Report calls for air traffic control reform ahead of FAA reauthorization

Report calls for air traffic control reform ahead of FAA reauthorization
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A nonpartisan think tank is calling for sweeping reforms to the nation’s air traffic control system, as lawmakers in Washington prepare to assemble legislation reauthorizing the Federal Aviation Administration (FAA).

In a new report released Thursday, the Eno Center for Transportation advocates for separating air traffic control from the FAA and moving it to a government corporation or an independent nonprofit organization. The government would still administer grants and maintain safety oversight, under the proposal.

The report also proposes funding the system through user fees, instead of taxes and general funds.

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One of the chief arguments behind the spin-off plan is that air traffic control operations, which are subject to the annual appropriations process, face constant political and funding uncertainty. Eno points out that “many other developed countries have already departed from this model.”

“Only an entity outside the direct control of government will have the necessary independence to implement modern technologies at the pace needed to meet demand,” said Rui Neiva, the report’s co-author.

The report found that the government has struggled with modernization efforts, including establishing a precise satellite-based surveillance system and implementing digital data communications for air traffic controllers and pilots.

“Without significant changes, the American air traffic control system will not be able to cope with expected traffic growth, new complexities in the global air space, or critical upgrades,” said Robert Puentes, president and CEO of Eno Center.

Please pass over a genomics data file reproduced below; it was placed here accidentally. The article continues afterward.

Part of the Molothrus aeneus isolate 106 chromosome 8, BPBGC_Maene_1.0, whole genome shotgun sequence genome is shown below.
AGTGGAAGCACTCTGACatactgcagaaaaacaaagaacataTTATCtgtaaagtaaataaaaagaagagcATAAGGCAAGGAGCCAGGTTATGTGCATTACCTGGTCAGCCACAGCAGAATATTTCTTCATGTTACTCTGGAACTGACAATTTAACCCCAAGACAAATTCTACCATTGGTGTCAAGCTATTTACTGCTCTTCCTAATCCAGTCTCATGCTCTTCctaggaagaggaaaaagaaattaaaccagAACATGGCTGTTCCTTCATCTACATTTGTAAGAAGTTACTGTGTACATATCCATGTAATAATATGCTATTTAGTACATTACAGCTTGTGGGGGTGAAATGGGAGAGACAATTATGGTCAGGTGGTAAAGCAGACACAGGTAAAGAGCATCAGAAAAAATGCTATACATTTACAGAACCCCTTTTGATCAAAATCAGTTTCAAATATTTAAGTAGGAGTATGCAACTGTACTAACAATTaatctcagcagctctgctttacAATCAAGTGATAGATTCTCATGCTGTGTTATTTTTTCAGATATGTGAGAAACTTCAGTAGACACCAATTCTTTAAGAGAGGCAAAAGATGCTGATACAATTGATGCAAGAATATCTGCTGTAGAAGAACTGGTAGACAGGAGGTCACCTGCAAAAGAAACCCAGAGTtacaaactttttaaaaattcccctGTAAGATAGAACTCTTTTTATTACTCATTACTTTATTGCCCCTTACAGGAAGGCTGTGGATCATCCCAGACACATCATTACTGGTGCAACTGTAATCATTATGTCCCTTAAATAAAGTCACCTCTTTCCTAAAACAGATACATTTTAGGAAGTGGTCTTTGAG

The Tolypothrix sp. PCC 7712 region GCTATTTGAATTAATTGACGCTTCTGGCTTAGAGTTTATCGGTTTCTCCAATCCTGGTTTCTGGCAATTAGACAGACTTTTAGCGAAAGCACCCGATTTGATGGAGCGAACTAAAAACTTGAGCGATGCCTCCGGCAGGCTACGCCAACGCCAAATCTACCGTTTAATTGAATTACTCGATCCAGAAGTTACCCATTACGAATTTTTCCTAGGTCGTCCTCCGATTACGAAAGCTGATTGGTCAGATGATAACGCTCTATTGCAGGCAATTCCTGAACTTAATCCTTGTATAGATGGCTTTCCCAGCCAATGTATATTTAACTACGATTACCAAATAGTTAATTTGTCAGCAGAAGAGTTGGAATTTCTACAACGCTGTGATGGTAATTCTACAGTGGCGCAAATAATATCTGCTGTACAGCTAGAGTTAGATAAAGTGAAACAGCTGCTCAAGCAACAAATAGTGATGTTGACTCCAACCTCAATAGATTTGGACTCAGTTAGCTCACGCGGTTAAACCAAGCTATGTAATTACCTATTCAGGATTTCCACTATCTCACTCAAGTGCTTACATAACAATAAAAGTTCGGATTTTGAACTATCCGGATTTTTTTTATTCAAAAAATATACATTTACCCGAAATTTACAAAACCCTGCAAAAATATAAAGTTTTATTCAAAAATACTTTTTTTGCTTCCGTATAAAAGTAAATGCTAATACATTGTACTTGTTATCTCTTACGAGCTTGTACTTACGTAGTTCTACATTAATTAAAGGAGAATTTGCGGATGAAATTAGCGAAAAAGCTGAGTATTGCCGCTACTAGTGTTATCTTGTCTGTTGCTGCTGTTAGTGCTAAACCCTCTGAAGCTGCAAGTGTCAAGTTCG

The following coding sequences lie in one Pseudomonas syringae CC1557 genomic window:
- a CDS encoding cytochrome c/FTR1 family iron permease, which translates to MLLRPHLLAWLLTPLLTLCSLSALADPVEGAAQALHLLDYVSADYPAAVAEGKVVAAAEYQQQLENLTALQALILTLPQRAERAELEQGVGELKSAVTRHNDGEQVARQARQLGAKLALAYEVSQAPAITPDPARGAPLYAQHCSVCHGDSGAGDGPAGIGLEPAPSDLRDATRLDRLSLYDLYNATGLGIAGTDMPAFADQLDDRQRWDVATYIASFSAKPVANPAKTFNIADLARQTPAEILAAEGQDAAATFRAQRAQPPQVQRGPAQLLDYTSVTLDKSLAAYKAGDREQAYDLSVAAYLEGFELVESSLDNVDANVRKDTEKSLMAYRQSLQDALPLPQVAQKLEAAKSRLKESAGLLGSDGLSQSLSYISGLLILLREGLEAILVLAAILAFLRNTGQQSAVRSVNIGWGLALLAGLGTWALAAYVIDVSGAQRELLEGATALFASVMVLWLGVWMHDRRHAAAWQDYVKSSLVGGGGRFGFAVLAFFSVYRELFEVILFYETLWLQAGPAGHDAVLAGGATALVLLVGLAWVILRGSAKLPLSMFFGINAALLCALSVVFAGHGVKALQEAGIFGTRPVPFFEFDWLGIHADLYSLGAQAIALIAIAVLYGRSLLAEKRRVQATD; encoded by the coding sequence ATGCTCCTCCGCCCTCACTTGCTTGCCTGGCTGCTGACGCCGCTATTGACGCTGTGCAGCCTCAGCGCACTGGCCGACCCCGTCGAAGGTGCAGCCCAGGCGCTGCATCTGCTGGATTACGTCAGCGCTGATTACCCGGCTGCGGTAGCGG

The spin-off plan is favored by most major airlines and key lawmakers such as House Transportation Chairman Bill Shuster (R-Pa.), but the issue has been divisive.

Critics, including some GOP tax writers and appropriators in Congress, worry about handing over the power to collect fees to a nonprofit organization.

Shuster said he plans to once again push air traffic control reform in this year’s FAA reauthorization bill and is hopeful there may be new momentum to do so under President Trump. The FAA’s current legal authority expires in September.

But Trump, who has long talked about the need to fix the country’s “third-world” airports, has not yet taken an official stance on the spin-off plan.

The issue came up at a recent White House meeting with major U.S. airlines, where Trump called the current air traffic control system “totally out of whack” and vowed to modernize the nation’s airports.
 
Shuster seized on the Eno report Thursday, saying it underscores the need for fundamental reforms to air traffic control.

“Today’s report echoes the findings of other studies that FAA reform will bring greater efficiency and stability to the aviation system, lower costs, and keep flying safe, while simultaneously letting the FAA focus on its most important missions — safety and certification of aircraft and aircraft equipment,” Shuster said.

“I commend the Eno Center for continuing to shed light on the need for fundamental FAA reform and highlighting the unsustainability of our current flawed aviation system.”

 

A source on the other side of the debate, however, points out the Eno’s Board Chairman James Burnley is a partner at Venable LLP, which was registered in 2016 to lobby on behalf of American Airlines - one of the air carrier’s pushing for ATC reform.